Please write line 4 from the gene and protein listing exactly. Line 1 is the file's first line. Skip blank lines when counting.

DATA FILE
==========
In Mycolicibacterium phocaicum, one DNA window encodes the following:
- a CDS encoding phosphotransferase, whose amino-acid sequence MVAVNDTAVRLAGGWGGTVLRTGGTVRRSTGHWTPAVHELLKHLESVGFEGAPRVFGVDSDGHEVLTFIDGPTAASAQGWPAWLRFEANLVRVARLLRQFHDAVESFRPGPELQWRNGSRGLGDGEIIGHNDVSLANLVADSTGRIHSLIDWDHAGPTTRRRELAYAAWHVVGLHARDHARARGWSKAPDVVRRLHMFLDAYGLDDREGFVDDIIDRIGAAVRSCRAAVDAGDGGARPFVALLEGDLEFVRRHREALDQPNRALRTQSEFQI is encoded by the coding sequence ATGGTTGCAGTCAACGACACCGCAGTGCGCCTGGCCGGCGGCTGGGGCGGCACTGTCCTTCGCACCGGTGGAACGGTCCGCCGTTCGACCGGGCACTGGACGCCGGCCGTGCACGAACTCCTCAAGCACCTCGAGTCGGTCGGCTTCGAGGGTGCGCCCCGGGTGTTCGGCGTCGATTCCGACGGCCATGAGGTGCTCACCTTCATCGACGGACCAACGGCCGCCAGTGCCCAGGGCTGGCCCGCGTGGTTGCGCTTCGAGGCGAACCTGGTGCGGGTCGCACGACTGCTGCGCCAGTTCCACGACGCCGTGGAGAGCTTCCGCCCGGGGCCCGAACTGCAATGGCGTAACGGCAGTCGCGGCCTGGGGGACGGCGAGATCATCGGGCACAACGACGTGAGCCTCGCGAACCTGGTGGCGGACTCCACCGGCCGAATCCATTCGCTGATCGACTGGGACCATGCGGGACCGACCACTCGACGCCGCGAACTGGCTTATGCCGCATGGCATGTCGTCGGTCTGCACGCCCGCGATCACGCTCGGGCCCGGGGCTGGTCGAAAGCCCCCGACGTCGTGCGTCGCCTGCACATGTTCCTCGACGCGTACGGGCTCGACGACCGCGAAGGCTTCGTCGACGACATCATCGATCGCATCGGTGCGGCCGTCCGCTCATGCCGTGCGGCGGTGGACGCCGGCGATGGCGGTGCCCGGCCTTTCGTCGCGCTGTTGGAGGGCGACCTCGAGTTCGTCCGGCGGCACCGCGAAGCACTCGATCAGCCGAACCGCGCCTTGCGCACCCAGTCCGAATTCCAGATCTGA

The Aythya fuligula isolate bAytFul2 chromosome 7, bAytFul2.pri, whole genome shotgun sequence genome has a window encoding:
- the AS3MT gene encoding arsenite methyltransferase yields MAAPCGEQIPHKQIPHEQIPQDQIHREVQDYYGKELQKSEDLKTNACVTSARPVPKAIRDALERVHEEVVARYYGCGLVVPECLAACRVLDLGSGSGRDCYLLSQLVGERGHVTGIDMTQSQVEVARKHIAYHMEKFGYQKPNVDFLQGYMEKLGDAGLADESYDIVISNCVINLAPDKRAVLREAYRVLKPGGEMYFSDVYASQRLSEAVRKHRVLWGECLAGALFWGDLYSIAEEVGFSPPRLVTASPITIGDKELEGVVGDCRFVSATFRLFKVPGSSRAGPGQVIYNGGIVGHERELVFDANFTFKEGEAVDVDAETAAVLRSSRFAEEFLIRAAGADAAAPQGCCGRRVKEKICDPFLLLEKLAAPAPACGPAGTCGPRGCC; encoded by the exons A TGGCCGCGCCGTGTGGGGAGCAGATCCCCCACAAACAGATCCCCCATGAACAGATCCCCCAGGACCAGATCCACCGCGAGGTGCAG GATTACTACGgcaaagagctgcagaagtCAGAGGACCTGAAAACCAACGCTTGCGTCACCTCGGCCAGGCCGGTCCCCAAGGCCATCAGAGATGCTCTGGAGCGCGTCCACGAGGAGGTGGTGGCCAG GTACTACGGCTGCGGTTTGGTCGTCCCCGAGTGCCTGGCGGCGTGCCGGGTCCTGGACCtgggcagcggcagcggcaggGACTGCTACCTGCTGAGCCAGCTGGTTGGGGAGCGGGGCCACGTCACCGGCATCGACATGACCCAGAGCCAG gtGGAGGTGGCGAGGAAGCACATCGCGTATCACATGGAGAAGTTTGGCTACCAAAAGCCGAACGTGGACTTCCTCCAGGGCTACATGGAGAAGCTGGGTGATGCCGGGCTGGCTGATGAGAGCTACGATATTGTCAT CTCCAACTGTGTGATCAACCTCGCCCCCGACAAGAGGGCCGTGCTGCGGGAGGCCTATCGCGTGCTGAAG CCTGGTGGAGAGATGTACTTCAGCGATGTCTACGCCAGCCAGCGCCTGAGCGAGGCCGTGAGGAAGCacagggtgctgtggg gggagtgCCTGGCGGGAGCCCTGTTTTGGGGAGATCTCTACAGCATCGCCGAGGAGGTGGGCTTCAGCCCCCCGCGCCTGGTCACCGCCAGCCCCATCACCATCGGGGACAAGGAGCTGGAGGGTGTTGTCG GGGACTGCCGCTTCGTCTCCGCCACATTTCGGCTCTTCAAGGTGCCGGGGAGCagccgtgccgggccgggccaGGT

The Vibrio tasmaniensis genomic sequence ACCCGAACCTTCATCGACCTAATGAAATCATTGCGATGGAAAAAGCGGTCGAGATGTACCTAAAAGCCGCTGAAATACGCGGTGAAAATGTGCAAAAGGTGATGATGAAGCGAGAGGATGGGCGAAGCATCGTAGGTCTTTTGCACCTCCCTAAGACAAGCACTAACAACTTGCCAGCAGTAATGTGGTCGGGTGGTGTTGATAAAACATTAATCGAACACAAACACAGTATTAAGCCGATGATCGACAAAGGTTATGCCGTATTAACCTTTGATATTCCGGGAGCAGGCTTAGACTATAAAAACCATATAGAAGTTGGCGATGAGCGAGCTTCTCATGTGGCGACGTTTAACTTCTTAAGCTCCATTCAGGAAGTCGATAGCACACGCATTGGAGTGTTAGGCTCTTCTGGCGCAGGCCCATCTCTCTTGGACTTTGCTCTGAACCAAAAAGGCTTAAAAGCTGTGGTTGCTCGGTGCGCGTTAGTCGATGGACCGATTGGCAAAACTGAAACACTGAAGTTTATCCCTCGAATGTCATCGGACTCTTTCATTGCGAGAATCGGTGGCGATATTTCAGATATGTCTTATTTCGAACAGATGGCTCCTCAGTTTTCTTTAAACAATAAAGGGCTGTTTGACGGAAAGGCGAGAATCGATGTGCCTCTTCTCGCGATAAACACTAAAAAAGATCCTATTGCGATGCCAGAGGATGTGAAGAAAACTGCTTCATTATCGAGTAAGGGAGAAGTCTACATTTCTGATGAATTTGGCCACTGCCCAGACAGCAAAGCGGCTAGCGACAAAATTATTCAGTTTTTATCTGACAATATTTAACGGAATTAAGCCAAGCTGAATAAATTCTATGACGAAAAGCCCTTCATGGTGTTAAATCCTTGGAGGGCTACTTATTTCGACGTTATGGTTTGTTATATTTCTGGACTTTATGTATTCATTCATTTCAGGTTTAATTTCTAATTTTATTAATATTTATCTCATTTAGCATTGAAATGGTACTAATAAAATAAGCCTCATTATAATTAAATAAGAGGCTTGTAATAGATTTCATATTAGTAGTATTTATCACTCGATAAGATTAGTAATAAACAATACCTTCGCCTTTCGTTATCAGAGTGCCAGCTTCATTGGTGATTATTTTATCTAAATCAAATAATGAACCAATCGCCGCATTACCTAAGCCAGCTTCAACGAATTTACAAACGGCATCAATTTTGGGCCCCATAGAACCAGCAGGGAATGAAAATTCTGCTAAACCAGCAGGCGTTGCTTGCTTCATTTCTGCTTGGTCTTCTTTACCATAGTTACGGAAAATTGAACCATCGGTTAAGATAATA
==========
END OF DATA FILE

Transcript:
- the AS3MT gene encoding arsenite methyltransferase yields MAAPCGEQIPHKQIPHEQIPQDQIHREVQDYYGKELQKSEDLKTNACVTSARPVPKAIRDALERVHEEVVARYYGCGLVVPECLAACRVLDLGSGSGRDCYLLSQLVGERGHVTGIDMTQSQVEVARKHIAYHMEKFGYQKPNVDFLQGYMEKLGDAGLADESYDIVISNCVINLAPDKRAVLREAYRVLKPGGEMYFSDVYASQRLSEAVRKHRVLWGECLAGALFWGDLYSIAEEVGFSPPRLVTASPITIGDKELEGVVGDCRFVSATFRLFKVPGSSRAGPGQVIYNGGIVGHERELVFDANFTFKEGEAVDVDAETAAVLRSSRFAEEFLIRAAGADAAAPQGCCGRRVKEKICDPFLLLEKLAAPAPACGPAGTCGPRGCC; encoded by the exons A TGGCCGCGCCGTGTGGGGAGCAGATCCCCCACAAACAGATCCCCCATGAACAGATCCCCCAGGACCAGATCCACCGCGAGGTGCAG GATTACTACGgcaaagagctgcagaagtCAGAGGACCTGAAAACCAACGCTTGCGTCACCTCGGCCAGGCCGGTCCCCAAGGCCATCAGAGATGCTCTGGAGCGCGTCCACGAGGAGGTGGTGGCCAG GTACTACGGCTGCGGTTTGGTCGTCCCCGAGTGCCTGGCGGCGTGCCGGGTCCTGGACCtgggcagcggcagcggcaggGACTGCTACCTGCTGAGCCAGCTGGTTGGGGAGCGGGGCCACGTCACCGGCATCGACATGACCCAGAGCCAG gtGGAGGTGGCGAGGAAGCACATCGCGTATCACATGGAGAAGTTTGGCTACCAAAAGCCGAACGTGGACTTCCTCCAGGGCTACATGGAGAAGCTGGGTGATGCCGGGCTGGCTGATGAGAGCTACGATATTGTCAT CTCCAACTGTGTGATCAACCTCGCCCCCGACAAGAGGGCCGTGCTGCGGGAGGCCTATCGCGTGCTGAAG CCTGGTGGAGAGATGTACTTCAGCGATGTCTACGCCAGCCAGCGCCTGAGCGAGGCCGTGAGGAAGCacagggtgctgtggg gggagtgCCTGGCGGGAGCCCTGTTTTGGGGAGATCTCTACAGCATCGCCGAGGAGGTGGGCTTCAGCCCCCCGCGCCTGGTCACCGCCAGCCCCATCACCATCGGGGACAAGGAGCTGGAGGGTGTTGTCG GGGACTGCCGCTTCGTCTCCGCCACATTTCGGCTCTTCAAGGTGCCGGGGAGCagccgtgccgggccgggccaGGT